5 ideas for teaching creative writing

10 Jun 2020 | News & Advice, Primary

Teaching creative writing to kids can be one of the most rewarding parts of teaching the English curriculum. But with so many statutory requirements to hit in a portfolio of writing, it can be difficult to capture truly creative writing as well as instil enthusiasm for the art.

Some of your class will really enjoy creative writing from scratch. For others, this will be a daunting experience. We have gathered together 5 simple ideas for teaching creative writing to help you and you pupils smash writing tasks.


Use a workshop-style environment

Separate your class into groups or tables, each group will then be able to choose what they work on. Some may look to write fiction pieces and use ideas around storytelling. Another group could focus on word games, spelling and puzzle-solving. There could even just be a group for reading stories and learning the craft!


All children are able to work in groups, but each pupil will each have one-to-one time with you too. As long as assignments and tasks are rotated, children will find their favourite part and be more engaged as a result. Working this way can also lead to competitions and collaborative creative writing work.


Show your class how it’s done

The adage is ‘practise what you preach’. When it comes to creative writing, this means you should be showing the class what the process is. Doing live creative writing sessions for your class can give them perspective on how to build a story effectively. More importantly, it gives them chance to see how it’s OK to make mistakes, how to take criticism and that they shouldn’t be afraid to create whatever they feel they want to. You could even get your more able (and confident!) pupils to live write on the board for the class to gather inspiration from; pupil modelling can be a really fantastic assessment for learning activity.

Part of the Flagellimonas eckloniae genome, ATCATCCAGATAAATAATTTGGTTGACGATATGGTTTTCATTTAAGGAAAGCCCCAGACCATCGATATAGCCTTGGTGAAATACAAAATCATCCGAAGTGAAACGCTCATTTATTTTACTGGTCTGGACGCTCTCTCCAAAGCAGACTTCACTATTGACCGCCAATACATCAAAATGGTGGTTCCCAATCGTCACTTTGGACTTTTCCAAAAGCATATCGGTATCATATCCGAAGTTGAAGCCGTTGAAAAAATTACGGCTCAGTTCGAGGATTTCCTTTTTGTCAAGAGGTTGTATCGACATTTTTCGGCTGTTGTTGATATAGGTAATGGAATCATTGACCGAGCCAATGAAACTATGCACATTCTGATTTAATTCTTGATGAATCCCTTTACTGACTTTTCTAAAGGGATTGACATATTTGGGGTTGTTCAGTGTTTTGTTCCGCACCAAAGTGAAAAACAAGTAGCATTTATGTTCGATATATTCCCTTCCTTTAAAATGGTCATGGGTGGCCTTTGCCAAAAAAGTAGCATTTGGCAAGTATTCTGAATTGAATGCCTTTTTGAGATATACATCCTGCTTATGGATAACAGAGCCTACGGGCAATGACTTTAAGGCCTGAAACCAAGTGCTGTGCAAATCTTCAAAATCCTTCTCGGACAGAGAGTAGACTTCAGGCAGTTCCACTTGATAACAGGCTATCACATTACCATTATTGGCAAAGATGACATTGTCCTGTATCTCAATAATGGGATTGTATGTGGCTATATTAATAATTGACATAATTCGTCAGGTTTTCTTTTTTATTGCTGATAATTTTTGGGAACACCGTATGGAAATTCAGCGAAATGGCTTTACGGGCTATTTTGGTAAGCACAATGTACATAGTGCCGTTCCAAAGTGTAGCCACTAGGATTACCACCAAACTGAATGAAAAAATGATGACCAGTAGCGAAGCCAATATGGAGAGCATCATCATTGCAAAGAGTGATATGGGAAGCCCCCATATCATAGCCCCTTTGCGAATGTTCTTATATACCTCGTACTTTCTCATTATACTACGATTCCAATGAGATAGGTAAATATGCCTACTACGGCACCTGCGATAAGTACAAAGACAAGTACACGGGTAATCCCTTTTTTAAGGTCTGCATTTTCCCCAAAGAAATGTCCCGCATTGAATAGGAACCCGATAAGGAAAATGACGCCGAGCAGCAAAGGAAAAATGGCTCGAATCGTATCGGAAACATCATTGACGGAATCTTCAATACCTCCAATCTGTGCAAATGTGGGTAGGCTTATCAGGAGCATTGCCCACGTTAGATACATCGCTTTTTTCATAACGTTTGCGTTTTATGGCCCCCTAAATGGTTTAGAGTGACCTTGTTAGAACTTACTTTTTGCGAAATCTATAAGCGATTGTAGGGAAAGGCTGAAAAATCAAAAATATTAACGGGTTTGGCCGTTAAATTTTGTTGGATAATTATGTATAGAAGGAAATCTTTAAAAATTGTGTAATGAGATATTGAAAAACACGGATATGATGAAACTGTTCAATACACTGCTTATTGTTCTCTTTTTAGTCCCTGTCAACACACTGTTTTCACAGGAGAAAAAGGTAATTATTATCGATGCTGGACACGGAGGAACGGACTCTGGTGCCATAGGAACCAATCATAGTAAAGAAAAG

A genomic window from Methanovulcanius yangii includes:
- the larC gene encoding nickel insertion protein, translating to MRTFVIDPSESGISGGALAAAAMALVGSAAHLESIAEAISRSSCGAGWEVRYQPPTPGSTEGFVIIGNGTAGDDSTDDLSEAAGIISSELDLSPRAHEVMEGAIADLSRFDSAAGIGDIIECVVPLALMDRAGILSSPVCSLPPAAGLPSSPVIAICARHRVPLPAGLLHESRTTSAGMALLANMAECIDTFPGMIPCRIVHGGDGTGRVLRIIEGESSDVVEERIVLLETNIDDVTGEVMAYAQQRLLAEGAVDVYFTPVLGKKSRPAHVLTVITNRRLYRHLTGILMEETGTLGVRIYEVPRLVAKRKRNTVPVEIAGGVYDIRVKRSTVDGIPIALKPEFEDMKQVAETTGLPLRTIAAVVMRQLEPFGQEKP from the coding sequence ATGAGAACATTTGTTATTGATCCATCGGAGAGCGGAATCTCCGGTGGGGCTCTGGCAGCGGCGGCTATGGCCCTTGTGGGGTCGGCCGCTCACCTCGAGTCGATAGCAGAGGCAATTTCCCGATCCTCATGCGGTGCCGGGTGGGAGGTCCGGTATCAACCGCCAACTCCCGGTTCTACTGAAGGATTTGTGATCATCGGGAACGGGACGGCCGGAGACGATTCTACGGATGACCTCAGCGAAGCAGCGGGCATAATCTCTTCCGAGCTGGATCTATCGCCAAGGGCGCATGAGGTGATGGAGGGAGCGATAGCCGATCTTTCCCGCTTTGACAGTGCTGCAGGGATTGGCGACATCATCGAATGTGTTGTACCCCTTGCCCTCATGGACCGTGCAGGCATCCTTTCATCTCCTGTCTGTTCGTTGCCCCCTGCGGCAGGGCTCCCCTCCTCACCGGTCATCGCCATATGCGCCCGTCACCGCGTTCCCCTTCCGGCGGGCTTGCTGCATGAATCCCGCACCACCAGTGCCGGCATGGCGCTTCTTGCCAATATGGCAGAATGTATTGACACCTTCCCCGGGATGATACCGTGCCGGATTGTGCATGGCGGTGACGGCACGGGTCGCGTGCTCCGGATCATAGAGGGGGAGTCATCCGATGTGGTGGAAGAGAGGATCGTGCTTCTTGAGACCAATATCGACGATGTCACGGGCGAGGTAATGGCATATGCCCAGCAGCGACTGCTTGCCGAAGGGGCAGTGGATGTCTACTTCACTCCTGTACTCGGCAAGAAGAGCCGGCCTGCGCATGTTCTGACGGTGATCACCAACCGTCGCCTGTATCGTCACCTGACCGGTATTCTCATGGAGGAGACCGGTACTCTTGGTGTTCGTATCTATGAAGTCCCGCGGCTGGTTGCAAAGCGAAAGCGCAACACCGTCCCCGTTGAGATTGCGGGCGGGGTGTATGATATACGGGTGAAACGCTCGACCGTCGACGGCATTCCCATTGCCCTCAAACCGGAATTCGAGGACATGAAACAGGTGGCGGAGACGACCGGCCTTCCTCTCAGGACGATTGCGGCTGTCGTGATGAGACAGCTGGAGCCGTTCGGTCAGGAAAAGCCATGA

Give your pupils freedom

There will be a lot of children in your class who thrive when given the freedom to write. Always remember to set aside time for your pupils to have an open-ended opportunity to write, allowing them to express their favourite topics. If it’s too open for some children, then proposing a particular topic for this time can help too.


Use story-starters and prompts

Story-starters or prompts are great for getting the creative juices flowing. It helps pupils to avoid the dreaded ‘writer’s block’. We’ve also stumbled across a brilliant website where you can spin the reel to come up with story ideas!


Get the children to take creative writing home

The home environment will be a more comfortable or possibly, a more inspiring place for children to write their stories. Encouraging parents to get onside with this can sometimes be a battle, but one worth fighting. Sharing their stories and creations across different audiences is a valuable experience for children, whether that be in class, at home or safely online.

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